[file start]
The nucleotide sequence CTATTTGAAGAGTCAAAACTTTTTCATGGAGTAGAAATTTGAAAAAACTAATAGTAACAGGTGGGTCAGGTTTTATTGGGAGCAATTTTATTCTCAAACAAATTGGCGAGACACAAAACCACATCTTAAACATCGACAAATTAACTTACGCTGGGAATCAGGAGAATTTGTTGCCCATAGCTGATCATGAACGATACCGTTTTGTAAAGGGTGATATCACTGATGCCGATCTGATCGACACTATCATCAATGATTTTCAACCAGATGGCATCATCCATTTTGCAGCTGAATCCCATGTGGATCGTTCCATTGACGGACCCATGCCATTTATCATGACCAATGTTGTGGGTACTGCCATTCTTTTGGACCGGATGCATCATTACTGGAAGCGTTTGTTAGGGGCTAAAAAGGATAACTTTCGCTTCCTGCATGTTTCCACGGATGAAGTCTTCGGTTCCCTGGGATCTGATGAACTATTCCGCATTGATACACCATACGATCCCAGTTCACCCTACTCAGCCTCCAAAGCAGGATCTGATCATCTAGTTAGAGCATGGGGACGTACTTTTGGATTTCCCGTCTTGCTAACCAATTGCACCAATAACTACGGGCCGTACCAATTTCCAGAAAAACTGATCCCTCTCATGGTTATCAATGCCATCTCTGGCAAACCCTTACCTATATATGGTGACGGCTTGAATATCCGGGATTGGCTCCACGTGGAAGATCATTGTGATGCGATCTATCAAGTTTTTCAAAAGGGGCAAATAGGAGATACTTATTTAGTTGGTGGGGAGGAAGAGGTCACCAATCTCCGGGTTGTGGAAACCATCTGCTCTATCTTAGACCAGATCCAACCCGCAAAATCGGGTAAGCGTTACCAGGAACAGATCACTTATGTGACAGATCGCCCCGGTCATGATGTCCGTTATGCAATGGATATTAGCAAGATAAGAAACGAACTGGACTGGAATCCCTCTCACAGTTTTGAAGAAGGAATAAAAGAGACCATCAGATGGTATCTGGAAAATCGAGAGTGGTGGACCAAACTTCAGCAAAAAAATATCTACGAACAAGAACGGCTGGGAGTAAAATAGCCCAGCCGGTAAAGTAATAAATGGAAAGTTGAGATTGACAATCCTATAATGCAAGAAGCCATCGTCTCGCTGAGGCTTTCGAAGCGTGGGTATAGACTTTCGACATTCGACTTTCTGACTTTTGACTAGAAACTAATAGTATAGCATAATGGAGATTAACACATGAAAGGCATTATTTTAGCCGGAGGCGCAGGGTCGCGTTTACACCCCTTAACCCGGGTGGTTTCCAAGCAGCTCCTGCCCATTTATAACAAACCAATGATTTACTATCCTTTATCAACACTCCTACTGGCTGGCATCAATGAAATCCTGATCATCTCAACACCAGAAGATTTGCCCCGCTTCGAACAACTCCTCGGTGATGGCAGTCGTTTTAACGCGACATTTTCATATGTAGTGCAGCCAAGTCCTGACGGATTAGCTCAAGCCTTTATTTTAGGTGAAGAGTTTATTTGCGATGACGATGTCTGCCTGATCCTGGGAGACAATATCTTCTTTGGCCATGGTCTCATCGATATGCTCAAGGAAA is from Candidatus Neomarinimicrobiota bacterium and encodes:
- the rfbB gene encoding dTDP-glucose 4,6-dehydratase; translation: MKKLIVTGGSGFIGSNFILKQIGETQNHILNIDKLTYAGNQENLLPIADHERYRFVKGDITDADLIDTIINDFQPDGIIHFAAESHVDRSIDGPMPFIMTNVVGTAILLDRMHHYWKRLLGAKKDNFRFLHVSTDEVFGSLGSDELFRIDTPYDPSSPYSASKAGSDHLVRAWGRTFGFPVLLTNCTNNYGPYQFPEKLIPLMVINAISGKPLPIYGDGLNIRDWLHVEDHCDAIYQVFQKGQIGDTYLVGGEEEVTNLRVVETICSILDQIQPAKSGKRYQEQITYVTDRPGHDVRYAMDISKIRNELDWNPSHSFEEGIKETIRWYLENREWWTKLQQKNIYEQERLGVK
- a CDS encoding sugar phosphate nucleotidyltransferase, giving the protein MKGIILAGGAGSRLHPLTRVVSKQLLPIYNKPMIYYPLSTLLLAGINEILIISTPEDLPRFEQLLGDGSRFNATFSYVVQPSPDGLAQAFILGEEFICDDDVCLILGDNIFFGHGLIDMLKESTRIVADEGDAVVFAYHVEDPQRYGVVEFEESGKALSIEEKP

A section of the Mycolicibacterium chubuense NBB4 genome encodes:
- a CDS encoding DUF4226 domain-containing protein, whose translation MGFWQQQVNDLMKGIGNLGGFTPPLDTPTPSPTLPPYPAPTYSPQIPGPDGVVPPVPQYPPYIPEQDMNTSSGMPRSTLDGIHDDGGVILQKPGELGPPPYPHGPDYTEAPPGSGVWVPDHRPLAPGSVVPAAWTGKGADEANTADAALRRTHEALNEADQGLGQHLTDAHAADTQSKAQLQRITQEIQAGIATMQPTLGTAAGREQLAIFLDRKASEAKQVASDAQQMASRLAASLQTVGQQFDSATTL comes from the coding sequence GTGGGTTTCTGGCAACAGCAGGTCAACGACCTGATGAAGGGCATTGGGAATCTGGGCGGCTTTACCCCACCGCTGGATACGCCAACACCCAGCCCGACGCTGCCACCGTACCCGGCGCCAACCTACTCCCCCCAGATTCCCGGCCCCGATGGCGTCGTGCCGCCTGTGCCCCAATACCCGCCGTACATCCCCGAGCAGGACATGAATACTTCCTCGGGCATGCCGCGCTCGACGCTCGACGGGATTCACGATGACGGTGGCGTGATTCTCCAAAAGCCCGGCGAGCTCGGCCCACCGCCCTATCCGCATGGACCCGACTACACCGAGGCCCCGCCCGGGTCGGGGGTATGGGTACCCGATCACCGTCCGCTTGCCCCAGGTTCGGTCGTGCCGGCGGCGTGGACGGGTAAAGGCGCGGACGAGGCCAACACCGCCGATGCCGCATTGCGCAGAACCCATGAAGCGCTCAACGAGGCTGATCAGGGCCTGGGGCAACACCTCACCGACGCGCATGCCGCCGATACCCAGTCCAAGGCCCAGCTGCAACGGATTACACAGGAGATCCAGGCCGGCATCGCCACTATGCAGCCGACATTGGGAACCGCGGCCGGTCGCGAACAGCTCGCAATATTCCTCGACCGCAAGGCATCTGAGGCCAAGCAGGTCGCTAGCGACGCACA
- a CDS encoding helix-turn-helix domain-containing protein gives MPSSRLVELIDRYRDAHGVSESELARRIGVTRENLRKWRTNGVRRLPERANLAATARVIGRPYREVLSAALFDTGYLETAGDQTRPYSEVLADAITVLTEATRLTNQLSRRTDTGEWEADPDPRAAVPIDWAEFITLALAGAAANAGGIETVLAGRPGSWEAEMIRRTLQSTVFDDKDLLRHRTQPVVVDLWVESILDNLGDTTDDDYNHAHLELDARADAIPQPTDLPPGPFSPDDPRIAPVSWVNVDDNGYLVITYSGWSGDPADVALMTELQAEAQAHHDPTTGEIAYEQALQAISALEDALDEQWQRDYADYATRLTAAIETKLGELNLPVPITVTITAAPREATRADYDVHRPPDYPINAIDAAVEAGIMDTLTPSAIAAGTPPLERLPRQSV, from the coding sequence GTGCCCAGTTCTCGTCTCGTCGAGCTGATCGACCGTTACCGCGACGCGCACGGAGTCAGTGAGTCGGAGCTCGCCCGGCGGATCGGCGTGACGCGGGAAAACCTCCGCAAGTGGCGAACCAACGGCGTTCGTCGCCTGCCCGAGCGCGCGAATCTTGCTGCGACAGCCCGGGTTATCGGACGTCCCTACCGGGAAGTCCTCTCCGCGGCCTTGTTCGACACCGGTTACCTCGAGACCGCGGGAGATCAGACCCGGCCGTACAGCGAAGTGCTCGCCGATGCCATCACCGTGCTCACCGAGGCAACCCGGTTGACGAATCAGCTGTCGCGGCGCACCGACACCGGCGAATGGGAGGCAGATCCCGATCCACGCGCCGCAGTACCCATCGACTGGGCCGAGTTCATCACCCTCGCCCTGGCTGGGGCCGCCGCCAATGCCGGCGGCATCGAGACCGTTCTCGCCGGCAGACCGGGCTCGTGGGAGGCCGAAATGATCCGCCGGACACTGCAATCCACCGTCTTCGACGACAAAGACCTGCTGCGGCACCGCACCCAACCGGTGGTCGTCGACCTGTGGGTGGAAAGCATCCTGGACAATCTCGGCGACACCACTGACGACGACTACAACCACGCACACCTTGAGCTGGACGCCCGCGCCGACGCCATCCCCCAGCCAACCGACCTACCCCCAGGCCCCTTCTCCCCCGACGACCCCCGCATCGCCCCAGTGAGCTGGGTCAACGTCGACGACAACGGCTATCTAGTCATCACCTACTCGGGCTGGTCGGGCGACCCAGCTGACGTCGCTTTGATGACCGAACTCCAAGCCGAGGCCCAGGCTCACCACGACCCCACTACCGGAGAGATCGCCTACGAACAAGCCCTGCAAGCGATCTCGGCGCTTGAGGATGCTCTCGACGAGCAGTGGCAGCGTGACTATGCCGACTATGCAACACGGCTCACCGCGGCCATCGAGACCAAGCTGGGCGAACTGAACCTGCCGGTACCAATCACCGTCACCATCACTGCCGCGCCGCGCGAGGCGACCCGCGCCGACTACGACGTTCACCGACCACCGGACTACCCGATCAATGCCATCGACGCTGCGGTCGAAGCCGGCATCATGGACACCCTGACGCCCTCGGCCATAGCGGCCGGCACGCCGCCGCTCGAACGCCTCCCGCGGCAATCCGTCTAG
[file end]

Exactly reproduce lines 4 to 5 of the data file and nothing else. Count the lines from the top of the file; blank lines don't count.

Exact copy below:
A section of the Mycolicibacterium chubuense NBB4 genome encodes:
- a CDS encoding DUF4226 domain-containing protein, whose translation MGFWQQQVNDLMKGIGNLGGFTPPLDTPTPSPTLPPYPAPTYSPQIPGPDGVVPPVPQYPPYIPEQDMNTSSGMPRSTLDGIHDDGGVILQKPGELGPPPYPHGPDYTEAPPGSGVWVPDHRPLAPGSVVPAAWTGKGADEANTADAALRRTHEALNEADQGLGQHLTDAHAADTQSKAQLQRITQEIQAGIATMQPTLGTAAGREQLAIFLDRKASEAKQVASDAQQMASRLAASLQTVGQQFDSATTL comes from the coding sequence GTGGGTTTCTGGCAACAGCAGGTCAACGACCTGATGAAGGGCATTGGGAATCTGGGCGGCTTTACCCCACCGCTGGATACGCCAACACCCAGCCCGACGCTGCCACCGTACCCGGCGCCAACCTACTCCCCCCAGATTCCCGGCCCCGATGGCGTCGTGCCGCCTGTGCCCCAATACCCGCCGTACATCCCCGAGCAGGACATGAATACTTCCTCGGGCATGCCGCGCTCGACGCTCGACGGGATTCACGATGACGGTGGCGTGATTCTCCAAAAGCCCGGCGAGCTCGGCCCACCGCCCTATCCGCATGGACCCGACTACACCGAGGCCCCGCCCGGGTCGGGGGTATGGGTACCCGATCACCGTCCGCTTGCCCCAGGTTCGGTCGTGCCGGCGGCGTGGACGGGTAAAGGCGCGGACGAGGCCAACACCGCCGATGCCGCATTGCGCAGAACCCATGAAGCGCTCAACGAGGCTGATCAGGGCCTGGGGCAACACCTCACCGACGCGCATGCCGCCGATACCCAGTCCAAGGCCCAGCTGCAACGGATTACACAGGAGATCCAGGCCGGCATCGCCACTATGCAGCCGACATTGGGAACCGCGGCCGGTCGCGAACAGCTCGCAATATTCCTCGACCGCAAGGCATCTGAGGCCAAGCAGGTCGCTAGCGACGCACA